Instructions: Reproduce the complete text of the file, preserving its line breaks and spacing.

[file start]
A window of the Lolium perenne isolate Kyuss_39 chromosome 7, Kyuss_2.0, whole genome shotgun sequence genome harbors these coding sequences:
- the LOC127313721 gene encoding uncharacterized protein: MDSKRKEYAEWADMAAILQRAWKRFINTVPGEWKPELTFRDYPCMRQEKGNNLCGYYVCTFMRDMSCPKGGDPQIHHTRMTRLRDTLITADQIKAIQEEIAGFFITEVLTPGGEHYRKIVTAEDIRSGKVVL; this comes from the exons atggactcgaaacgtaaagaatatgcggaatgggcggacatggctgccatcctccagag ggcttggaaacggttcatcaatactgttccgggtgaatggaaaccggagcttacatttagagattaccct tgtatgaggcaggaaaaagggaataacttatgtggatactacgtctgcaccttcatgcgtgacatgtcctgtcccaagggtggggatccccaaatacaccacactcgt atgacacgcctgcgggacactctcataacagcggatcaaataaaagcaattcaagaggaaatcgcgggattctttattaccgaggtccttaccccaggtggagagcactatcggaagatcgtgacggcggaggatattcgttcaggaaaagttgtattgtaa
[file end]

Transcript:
A window of the Lolium perenne isolate Kyuss_39 chromosome 7, Kyuss_2.0, whole genome shotgun sequence genome harbors these coding sequences:
- the LOC127313721 gene encoding uncharacterized protein: MDSKRKEYAEWADMAAILQRAWKRFINTVPGEWKPELTFRDYPCMRQEKGNNLCGYYVCTFMRDMSCPKGGDPQIHHTRMTRLRDTLITADQIKAIQEEIAGFFITEVLTPGGEHYRKIVTAEDIRSGKVVL; this comes from the exons atggactcgaaacgtaaagaatatgcggaatgggcggacatggctgccatcctccagag ggcttggaaacggttcatcaatactgttccgggtgaatggaaaccggagcttacatttagagattaccct tgtatgaggcaggaaaaagggaataacttatgtggatactacgtctgcaccttcatgcgtgacatgtcctgtcccaagggtggggatccccaaatacaccacactcgt atgacacgcctgcgggacactctcataacagcggatcaaataaaagcaattcaagaggaaatcgcgggattctttattaccgaggtccttaccccaggtggagagcactatcggaagatcgtgacggcggaggatattcgttcaggaaaagttgtattgtaa